April 29, 2016

The Unnatural Side of “Natural Health.”


Years ago I had a subscription to a magazine about natural health and healing.

Before the year was up I stopped reading it—for the same reason that I never read What to Expect When You’re Expecting when I was pregnant. And the same reason I don’t wake up and watch the news on television.

Each issue had the latest research on the dangers of this food or that medical treatment or a product I used in my everyday life. I started to be afraid of things in my makeup bag, in my refrigerator and at the grocery store—the way the news skews my perception into thinking the world is dangerous, and that famous pregnancy book tried to lure me into looking for discomforts and problems.

I knew I had a real problem when I stood in the produce section looking at the non-organic fruit wondering if it was better to eat the fruit grown with pesticides (if there was not an organic option) or not eat fruit at all.

I recognized that my mind had become unnatural by natural health ideology. I was filled with fear. And fear is not our natural state—nor is it a healing state of being, nor is it helpful to the world.

I see some of my friends caught in this trap—afraid of cooked food, certain food groups, combining foods incorrectly or eating out. I read posts from my most natural-living friends about the harm of our phones, their anger toward our government and how to ward off other people’s negative energy.

They’re angry and afraid, and separating themselves from others—and that’s not natural.

When my daughter was born it opened up a whole new level of potential fears and worry—to vaccinate or not, use fluoride or not, keep her away from gluten and peanut butter or expose her to it.

I decided that listening to the latest findings on everything and worrying wasn’t good for me. I understood the research, but looked up and found research supporting both sides of most arguments. One new development was revealed and then another.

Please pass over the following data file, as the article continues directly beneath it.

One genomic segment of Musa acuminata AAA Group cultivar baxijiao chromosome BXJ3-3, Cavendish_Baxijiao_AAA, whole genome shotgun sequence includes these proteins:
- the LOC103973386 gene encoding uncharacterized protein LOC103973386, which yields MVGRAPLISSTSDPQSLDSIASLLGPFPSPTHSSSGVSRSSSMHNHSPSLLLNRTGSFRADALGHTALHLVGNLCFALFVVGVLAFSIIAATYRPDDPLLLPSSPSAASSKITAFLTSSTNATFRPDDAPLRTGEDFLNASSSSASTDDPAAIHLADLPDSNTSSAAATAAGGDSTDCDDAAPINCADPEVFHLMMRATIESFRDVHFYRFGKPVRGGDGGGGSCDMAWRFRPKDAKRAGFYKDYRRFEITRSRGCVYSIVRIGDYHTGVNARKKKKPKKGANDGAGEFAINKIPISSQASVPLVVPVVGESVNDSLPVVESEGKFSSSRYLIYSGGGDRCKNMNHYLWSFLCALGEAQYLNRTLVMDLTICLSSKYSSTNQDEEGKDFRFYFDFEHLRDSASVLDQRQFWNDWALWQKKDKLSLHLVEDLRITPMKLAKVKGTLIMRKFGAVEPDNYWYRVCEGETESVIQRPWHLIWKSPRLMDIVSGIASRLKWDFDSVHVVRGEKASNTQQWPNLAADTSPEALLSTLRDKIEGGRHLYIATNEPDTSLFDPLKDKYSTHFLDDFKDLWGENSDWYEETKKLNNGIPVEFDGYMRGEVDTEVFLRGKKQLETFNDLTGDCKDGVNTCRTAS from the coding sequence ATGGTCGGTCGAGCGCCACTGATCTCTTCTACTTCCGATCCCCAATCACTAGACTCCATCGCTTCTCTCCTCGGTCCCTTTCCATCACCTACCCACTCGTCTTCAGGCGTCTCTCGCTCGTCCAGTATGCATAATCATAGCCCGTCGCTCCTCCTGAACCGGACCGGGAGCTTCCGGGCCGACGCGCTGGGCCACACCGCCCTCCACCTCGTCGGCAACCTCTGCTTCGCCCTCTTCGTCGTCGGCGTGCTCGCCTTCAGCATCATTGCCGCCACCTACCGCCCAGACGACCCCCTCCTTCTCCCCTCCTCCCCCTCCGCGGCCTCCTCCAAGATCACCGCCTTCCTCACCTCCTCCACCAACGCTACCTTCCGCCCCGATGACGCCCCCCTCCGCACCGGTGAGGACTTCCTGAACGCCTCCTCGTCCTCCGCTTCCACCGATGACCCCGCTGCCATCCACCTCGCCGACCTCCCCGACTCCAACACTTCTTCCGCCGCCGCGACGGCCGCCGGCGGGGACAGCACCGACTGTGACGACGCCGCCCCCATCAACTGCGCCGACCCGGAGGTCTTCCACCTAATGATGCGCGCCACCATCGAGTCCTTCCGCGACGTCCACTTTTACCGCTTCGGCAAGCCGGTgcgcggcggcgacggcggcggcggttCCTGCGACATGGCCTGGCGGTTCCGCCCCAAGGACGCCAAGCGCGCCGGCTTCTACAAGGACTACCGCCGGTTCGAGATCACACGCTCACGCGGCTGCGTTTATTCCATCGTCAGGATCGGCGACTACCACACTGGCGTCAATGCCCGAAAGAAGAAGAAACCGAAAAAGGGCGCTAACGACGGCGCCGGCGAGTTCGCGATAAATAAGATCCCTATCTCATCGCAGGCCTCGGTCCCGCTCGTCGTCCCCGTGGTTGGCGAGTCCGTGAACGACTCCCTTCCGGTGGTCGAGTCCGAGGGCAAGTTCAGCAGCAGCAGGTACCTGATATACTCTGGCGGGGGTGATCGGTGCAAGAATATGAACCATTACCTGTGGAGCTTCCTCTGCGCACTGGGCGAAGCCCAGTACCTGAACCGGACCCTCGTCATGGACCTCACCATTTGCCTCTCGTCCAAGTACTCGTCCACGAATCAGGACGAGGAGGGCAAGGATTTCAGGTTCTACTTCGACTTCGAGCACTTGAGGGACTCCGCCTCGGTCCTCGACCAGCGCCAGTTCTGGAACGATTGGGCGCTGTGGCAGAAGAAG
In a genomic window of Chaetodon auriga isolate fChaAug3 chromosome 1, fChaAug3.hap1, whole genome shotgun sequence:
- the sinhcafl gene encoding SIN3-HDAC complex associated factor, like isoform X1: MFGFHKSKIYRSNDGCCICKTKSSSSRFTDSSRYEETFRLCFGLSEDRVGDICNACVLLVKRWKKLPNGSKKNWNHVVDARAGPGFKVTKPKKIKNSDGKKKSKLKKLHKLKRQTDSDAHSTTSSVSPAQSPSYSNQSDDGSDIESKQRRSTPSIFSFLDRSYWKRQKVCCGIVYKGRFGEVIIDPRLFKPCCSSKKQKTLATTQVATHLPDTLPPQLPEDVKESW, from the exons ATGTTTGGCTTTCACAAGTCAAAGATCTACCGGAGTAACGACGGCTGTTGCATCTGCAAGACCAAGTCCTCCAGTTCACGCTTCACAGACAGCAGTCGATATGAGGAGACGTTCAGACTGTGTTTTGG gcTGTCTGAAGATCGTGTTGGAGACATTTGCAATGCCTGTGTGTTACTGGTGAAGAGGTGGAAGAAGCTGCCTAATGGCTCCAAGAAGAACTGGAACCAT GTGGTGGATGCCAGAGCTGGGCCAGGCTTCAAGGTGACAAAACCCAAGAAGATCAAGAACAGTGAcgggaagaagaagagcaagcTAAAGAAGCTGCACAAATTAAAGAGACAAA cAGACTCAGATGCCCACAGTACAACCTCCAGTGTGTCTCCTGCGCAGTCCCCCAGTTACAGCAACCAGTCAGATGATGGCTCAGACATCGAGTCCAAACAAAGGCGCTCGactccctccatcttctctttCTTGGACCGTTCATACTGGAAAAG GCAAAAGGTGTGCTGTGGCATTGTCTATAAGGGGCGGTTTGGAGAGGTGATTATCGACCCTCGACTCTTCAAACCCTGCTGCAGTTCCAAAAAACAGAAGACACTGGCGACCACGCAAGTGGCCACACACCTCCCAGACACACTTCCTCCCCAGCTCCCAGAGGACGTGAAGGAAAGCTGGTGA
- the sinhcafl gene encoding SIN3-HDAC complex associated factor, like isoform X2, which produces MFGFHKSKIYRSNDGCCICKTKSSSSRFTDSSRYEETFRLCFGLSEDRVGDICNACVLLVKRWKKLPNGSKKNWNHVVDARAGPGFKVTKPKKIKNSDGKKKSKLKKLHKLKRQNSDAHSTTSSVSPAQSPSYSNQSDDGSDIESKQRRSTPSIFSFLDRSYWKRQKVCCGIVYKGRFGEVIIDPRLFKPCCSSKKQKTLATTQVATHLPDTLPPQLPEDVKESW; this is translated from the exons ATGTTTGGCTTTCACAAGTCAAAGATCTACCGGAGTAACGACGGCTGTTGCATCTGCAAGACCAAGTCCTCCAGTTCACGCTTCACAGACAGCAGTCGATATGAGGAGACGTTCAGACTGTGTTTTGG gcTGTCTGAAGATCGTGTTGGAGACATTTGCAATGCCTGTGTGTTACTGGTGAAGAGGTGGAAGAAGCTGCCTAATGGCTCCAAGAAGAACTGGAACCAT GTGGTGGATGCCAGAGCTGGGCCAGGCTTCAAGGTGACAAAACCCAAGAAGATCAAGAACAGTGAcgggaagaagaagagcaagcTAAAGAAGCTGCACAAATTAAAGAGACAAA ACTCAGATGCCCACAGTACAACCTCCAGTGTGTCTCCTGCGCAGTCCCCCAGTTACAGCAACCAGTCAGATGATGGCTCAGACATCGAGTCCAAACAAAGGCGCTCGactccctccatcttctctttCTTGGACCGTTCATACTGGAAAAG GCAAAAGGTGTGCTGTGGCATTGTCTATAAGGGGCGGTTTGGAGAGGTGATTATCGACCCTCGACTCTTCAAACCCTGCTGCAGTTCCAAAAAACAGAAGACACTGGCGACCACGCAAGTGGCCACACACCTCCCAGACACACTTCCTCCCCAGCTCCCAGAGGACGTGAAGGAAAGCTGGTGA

I remembered one of my most beloved teachers, Dr. Henry Grayson, saying, “The mind trumps all.”

I decided to get a hold of my mind and return it to its natural state as often as possible.

The natural state of the mind is relaxed and open. Naturally, I love. Naturally, I recognize the connection between myself and anyone else, whether I like them or not and despite their energy output. Naturally, my intuition lets me know when I need to be cautious or concerned. Fear leads my mind away from its natural state.

In Dying To Be Me, Anita Moorjani tells of her near death experience after she fell into a coma, her organs shutting down, with end stage Hodgkin’s Lymphoma. Much was revealed to her during that experience, and when she returned, her body healed itself of the cancer completely. One of the things she understood was how her fear of cancer had contributed to her illness. She was someone who ate a healthy diet, for fear of getting cancer. She tried to have a healthy lifestyle, for fear of getting cancer. So while she was making these healthy choices, her mind was in fear and focusing on cancer.

She recommends that when we hear the latest research or see fear producing posts in our Facebook newsfeed, we should hold them lightly—thinking, “Oh, that’s what someone thinks about (this subject) now.” or “So that’s the latest.” She suggests not taking this bad news personally or applying them immediately to ourselves.

Moorjani also notes in her book how any type of medical treatment works best when there is trust and belief in it, by the patient and by the culture. Traditional Chinese medicine in a small village in China where that is the accepted and expected course of treatment for illness will more likely heal someone than when that same treatment is used by an American (who is aware of all of its benefits and limitations, and all of the other treatment options, and the disapproval of his doctor and family members). Information isn’t always power.

The mind trumps all, in its natural state.

Love is its natural state not fear, stress or worry.

We can make food choices with love for our bodies and believe in our choices.

We can decide on a course of treatment, for our ailments, and trust in it with our whole heart.

We can expect nothing and allow our own experience to unfold, moment by moment revealing what we need to know, which path to take and where we can be of service.

Author: Reverend Lisa Sarick

Editor: Ashleigh Hitchcock

Photo: Pexels

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